Three-dimensional ultrasound measurements of carotid vessel wall and plaque thickness and their relationship with pulmonary abnormalities in ex-smokers without airflow limitation

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The International Journal of Cardiovascular Imaging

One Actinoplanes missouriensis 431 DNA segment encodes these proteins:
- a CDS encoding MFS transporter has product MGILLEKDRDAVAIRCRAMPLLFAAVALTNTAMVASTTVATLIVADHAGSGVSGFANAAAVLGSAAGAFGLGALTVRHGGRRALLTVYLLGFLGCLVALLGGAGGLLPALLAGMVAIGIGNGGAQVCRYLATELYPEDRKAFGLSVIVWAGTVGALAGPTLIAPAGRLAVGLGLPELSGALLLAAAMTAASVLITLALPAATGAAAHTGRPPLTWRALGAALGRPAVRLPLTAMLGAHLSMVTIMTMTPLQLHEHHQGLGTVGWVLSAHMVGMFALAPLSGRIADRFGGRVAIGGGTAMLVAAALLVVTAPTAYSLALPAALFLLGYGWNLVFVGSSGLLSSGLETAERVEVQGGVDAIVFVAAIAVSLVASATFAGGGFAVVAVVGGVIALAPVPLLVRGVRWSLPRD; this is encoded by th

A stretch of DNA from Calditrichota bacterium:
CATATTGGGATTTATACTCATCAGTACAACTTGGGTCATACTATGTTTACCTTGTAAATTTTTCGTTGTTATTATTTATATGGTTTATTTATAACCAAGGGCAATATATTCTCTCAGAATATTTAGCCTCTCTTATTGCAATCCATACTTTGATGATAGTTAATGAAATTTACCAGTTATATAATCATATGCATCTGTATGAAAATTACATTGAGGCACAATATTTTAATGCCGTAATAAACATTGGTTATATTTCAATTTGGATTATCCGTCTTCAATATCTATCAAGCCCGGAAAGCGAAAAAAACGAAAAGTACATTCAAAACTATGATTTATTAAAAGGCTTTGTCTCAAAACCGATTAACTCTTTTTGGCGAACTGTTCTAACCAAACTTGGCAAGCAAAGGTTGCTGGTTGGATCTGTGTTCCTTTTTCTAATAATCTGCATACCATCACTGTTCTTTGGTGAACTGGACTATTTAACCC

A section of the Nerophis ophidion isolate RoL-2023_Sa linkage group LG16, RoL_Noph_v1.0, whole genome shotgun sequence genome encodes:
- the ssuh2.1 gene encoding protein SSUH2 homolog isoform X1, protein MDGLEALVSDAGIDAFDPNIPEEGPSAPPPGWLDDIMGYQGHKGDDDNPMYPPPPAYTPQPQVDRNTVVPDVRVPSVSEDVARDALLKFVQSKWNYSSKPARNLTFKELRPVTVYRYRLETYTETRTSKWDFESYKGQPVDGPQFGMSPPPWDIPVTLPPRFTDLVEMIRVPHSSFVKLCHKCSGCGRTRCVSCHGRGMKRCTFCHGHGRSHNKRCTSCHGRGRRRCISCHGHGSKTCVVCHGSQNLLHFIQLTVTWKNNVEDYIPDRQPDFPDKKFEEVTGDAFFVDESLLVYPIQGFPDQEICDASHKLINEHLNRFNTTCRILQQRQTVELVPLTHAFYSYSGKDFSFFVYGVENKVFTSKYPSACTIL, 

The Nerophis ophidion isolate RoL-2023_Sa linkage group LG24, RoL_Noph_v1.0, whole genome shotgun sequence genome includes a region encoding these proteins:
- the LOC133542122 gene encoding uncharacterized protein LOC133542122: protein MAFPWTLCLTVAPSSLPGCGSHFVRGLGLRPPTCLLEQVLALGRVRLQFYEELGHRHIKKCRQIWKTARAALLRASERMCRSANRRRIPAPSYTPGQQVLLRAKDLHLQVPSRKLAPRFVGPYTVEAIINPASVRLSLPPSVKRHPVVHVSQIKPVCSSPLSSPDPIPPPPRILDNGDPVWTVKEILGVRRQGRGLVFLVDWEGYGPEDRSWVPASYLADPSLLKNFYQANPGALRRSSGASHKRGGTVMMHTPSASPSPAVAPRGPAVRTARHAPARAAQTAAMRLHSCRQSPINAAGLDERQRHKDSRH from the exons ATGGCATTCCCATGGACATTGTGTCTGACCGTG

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The relationship between carotid disease and modestly abnormal airflow in ex-smokers without chronic obstructive pulmonary disease (COPD) is not well-understood. We generated 3D ultrasound measurements of carotid vessel-wall-plus-plaque thickness (VWT) and vessel wall volume (VWV) to quantify and evaluate such carotid ultrasound measurements in ex- and never-smokers without airflow limitation. These patients did not fulfill the diagnostic criteria for COPD. We also investigated the relationship of carotid atherosclerosis with pulmonary phenotypes of COPD. We evaluated 61 subjects without a clinical diagnosis of pulmonary or vascular diseases including 34 never-smokers (72 ± 6 year) and 27 ex-smokers (73 ± 9 year). We measured mean VWT ([Formula: see text]) and mean VWT specific to carotid regions-of-interest ([Formula: see text]) and evaluated potential differences between ex- and never-smokers. Carotid ultrasound and pulmonary disease measurement relationships were also evaluated using correlation coefficients (r) and multivariate regression analyses. Ex-smokers had a significantly greater [Formula: see text] (p = 0.003) and [Formula: see text] (p < 0.00001) than never-smokers, whereas a significant difference between the two groups was not detected by VWV (p = 1.0). There were significant correlations between the ventilation defect percent (VDP) measured by MRI with [Formula: see text] (r = 0.42, p = 0.001) and [Formula: see text] (r = 0.56, p = 0.00001). Multivariate regression models showed that VDP significantly predicted [Formula: see text] (β = 0.38, p = 0.004) and [Formula: see text] (β = 0.50, p = 0.00001). VWT-based measurements detected differences in vessel-wall-plus-plaque burden in ex- and never-smokers, which were not revealed using VWV. There were significant correlations between cardiovascular and pulmonary disease biomarkers in these ex-smokers who did not have a clinical diagnosis of pulmonary or carotid disease.


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